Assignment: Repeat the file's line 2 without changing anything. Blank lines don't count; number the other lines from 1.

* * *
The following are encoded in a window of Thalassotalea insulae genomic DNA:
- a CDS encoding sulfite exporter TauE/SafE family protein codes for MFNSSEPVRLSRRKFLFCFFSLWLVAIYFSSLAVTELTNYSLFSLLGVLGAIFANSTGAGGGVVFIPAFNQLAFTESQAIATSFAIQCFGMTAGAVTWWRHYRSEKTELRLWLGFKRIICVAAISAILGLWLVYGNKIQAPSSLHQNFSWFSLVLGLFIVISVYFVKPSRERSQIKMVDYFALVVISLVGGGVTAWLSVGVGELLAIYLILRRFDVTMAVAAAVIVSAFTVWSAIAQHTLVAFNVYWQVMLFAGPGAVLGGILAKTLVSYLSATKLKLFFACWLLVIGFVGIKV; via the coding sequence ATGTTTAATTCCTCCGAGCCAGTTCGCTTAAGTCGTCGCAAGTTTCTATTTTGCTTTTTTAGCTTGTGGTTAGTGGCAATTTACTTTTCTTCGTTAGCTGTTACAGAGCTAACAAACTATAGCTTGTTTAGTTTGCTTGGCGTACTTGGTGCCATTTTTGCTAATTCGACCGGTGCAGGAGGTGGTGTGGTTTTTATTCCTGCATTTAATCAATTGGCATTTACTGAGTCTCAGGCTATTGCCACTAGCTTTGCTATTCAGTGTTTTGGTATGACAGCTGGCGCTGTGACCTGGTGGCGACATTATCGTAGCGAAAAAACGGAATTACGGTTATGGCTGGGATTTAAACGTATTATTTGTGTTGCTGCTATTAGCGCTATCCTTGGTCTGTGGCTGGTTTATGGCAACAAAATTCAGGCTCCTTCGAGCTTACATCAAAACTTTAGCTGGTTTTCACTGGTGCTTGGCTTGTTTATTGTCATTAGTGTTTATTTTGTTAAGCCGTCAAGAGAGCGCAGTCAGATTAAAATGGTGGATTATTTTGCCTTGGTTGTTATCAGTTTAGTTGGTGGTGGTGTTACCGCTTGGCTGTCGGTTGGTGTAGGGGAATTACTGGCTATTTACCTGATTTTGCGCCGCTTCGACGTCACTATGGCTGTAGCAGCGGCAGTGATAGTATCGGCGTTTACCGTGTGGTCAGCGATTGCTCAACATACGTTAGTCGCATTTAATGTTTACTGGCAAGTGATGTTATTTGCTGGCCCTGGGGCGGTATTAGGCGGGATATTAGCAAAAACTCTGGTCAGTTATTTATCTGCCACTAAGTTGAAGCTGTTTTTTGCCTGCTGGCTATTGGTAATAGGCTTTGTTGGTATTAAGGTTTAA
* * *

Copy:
- a CDS encoding sulfite exporter TauE/SafE family protein codes for MFNSSEPVRLSRRKFLFCFFSLWLVAIYFSSLAVTELTNYSLFSLLGVLGAIFANSTGAGGGVVFIPAFNQLAFTESQAIATSFAIQCFGMTAGAVTWWRHYRSEKTELRLWLGFKRIICVAAISAILGLWLVYGNKIQAPSSLHQNFSWFSLVLGLFIVISVYFVKPSRERSQIKMVDYFALVVISLVGGGVTAWLSVGVGELLAIYLILRRFDVTMAVAAAVIVSAFTVWSAIAQHTLVAFNVYWQVMLFAGPGAVLGGILAKTLVSYLSATKLKLFFACWLLVIGFVGIKV; via the coding sequence ATGTTTAATTCCTCCGAGCCAGTTCGCTTAAGTCGTCGCAAGTTTCTATTTTGCTTTTTTAGCTTGTGGTTAGTGGCAATTTACTTTTCTTCGTTAGCTGTTACAGAGCTAACAAACTATAGCTTGTTTAGTTTGCTTGGCGTACTTGGTGCCATTTTTGCTAATTCGACCGGTGCAGGAGGTGGTGTGGTTTTTATTCCTGCATTTAATCAATTGGCATTTACTGAGTCTCAGGCTATTGCCACTAGCTTTGCTATTCAGTGTTTTGGTATGACAGCTGGCGCTGTGACCTGGTGGCGACATTATCGTAGCGAAAAAACGGAATTACGGTTATGGCTGGGATTTAAACGTATTATTTGTGTTGCTGCTATTAGCGCTATCCTTGGTCTGTGGCTGGTTTATGGCAACAAAATTCAGGCTCCTTCGAGCTTACATCAAAACTTTAGCTGGTTTTCACTGGTGCTTGGCTTGTTTATTGTCATTAGTGTTTATTTTGTTAAGCCGTCAAGAGAGCGCAGTCAGATTAAAATGGTGGATTATTTTGCCTTGGTTGTTATCAGTTTAGTTGGTGGTGGTGTTACCGCTTGGCTGTCGGTTGGTGTAGGGGAATTACTGGCTATTTACCTGATTTTGCGCCGCTTCGACGTCACTATGGCTGTAGCAGCGGCAGTGATAGTATCGGCGTTTACCGTGTGGTCAGCGATTGCTCAACATACGTTAGTCGCATTTAATGTTTACTGGCAAGTGATGTTATTTGCTGGCCCTGGGGCGGTATTAGGCGGGATATTAGCAAAAACTCTGGTCAGTTATTTATCTGCCACTAAGTTGAAGCTGTTTTTTGCCTGCTGGCTATTGGTAATAGGCTTTGTTGGTATTAAGGTTTAA